Alice Kuipers's work includes Life on the Refrigerator Door, which was published in twenty-eight countries and won numerous awards, The Worst Thing She Ever Did (Lost for Words in the U.S.), which won the Arthur Ellis Award for Best Juvenile or Young Adult Crime Book in 2011, and 40 Things I Want To Tell You, which was recently shortlisted for the Canadian Library Association’s Young Adult Book Award. She provides tips on writing and editing on her website and on Twitter.
The following interview was conducted over Facebook chat in the spring of 2013.
ROOM: You experiment with style in all three of your books. What were some of the challenges of each of these styles, and why did you decide to use them to tell that particular story?
AK: Life on the Refrigerator Door is about running out of time. The idea to use notes was one that had been playing around in my head for months, but it wasn’t until that sense of urgency informed the story that I realized the form made sense. Form has to have a function too—I couldn’t just use notes because I wanted to use notes, I realized. They needed to be part of the fabric of the story.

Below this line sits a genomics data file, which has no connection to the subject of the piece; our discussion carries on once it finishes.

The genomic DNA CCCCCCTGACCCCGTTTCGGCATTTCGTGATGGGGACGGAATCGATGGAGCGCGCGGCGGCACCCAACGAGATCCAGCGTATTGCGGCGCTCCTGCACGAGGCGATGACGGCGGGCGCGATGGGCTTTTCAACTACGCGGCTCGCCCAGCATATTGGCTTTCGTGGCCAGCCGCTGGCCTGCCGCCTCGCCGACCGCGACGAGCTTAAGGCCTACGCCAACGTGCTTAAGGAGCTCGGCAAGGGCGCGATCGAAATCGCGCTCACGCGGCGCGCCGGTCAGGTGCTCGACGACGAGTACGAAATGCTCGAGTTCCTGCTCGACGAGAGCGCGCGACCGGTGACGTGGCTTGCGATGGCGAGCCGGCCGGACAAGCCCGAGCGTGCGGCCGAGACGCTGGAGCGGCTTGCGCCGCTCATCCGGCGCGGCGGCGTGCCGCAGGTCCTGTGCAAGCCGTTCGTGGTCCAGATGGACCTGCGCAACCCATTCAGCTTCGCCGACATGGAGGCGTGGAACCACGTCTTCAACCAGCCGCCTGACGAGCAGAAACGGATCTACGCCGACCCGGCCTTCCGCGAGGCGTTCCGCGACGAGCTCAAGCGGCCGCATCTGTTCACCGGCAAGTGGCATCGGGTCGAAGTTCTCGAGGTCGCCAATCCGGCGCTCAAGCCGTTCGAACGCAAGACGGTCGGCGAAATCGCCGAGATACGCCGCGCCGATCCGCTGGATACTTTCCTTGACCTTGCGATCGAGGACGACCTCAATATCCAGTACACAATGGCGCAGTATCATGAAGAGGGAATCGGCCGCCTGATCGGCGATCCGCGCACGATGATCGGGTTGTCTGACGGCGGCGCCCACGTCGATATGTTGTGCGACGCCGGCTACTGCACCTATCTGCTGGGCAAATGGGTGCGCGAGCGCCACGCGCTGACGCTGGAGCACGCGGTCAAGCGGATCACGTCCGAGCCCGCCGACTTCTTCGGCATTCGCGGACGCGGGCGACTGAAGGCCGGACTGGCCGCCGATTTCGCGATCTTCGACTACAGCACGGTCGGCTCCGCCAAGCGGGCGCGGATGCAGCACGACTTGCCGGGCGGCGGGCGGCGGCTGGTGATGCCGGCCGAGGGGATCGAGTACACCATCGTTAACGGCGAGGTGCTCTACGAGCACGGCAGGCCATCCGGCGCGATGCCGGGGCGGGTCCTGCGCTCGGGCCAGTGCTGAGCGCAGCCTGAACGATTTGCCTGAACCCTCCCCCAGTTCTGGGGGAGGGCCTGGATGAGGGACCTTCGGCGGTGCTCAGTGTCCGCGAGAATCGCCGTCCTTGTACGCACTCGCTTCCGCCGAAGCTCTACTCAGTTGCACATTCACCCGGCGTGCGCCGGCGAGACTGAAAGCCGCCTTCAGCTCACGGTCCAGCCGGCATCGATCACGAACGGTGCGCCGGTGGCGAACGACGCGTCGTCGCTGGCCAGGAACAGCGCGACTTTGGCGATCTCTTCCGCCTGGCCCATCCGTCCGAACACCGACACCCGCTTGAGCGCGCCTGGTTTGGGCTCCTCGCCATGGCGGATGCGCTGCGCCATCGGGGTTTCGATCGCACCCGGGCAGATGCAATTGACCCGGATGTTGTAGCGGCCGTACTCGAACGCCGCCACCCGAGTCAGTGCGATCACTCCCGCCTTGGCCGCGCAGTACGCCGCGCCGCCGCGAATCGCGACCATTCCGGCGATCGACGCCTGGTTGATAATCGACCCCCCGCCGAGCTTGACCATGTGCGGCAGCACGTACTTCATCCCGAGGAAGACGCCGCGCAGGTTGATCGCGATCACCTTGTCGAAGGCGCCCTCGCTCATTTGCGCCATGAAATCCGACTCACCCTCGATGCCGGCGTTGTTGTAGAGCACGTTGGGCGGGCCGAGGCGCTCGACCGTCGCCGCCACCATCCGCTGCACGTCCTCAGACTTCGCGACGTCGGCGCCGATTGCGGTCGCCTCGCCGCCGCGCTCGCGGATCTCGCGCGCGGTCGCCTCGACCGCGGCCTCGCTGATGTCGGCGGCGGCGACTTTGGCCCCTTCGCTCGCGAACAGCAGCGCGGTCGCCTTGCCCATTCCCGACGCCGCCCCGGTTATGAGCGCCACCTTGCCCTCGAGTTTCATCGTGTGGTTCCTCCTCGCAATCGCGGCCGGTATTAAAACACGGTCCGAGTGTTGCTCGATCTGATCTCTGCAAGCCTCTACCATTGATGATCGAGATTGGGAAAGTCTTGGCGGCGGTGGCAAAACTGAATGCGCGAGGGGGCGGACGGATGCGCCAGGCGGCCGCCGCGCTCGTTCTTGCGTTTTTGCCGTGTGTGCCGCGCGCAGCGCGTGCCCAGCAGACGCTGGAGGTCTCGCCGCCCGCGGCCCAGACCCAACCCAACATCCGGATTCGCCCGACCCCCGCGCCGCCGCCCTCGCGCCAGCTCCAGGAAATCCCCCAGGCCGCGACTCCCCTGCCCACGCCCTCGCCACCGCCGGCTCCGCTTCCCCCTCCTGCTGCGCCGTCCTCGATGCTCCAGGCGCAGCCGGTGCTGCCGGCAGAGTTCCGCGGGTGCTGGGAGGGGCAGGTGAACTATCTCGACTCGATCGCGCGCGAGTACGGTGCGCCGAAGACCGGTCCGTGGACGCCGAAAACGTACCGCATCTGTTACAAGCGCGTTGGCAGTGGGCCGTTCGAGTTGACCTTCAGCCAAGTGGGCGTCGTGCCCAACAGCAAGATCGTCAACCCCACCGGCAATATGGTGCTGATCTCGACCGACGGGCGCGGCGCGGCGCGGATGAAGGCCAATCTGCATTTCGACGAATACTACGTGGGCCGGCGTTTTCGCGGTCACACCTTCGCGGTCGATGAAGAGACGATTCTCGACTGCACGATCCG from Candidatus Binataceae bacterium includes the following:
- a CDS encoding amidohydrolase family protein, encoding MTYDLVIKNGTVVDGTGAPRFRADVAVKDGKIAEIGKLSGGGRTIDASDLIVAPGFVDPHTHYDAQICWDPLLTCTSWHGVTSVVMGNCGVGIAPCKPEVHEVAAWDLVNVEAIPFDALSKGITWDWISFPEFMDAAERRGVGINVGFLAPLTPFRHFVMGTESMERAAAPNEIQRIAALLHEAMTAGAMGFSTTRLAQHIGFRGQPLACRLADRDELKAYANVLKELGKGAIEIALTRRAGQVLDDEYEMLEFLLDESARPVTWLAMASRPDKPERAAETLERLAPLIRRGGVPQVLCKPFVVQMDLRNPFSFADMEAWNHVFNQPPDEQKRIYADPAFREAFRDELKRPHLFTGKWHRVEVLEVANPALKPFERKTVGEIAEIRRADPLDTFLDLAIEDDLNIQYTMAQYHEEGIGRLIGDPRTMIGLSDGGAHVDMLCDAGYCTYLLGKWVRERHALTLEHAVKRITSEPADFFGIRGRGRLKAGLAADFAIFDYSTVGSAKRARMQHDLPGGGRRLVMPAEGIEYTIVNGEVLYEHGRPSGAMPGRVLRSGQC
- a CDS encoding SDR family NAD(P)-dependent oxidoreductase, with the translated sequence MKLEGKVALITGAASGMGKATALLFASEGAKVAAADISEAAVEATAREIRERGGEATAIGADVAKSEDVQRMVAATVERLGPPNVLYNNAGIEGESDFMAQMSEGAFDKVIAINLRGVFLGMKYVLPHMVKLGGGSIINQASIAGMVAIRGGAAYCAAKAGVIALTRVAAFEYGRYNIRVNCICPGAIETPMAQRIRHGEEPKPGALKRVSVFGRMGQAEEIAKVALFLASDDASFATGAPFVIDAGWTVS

In The Worst Thing She Ever Did I was interested in a young woman who had lost the ability to voice her thoughts. I needed a space for her to find her voice again, and a diary made sense to me as a way to increase intimacy between Sophie and the reader.
In 40 Things I Want To Tell You the controlling aspect of Amy’s character, the way she wants everything to be so ordered, despite the fact her life is falling apart, struck me as fitting beautifully with someone who wrote to-do lists. Amy’s tendency to list, to number the pieces of advice she gives, and to run her website again all fit her story. So, ultimately, all three books have the forms they have because those forms suit the story I’m trying to tell. I’ve written two picture books that are coming out in the next couple of years. Something I see in the YA books I write is a love of white space—room for the reader to fill up the blanks with their imagination. It’s thrilling for me to give a picture book manuscript over to an illustrator and let the illustrator explore their imagination in the white space I’ve left for them.
ROOM: Can you tell me more about your upcoming picture books?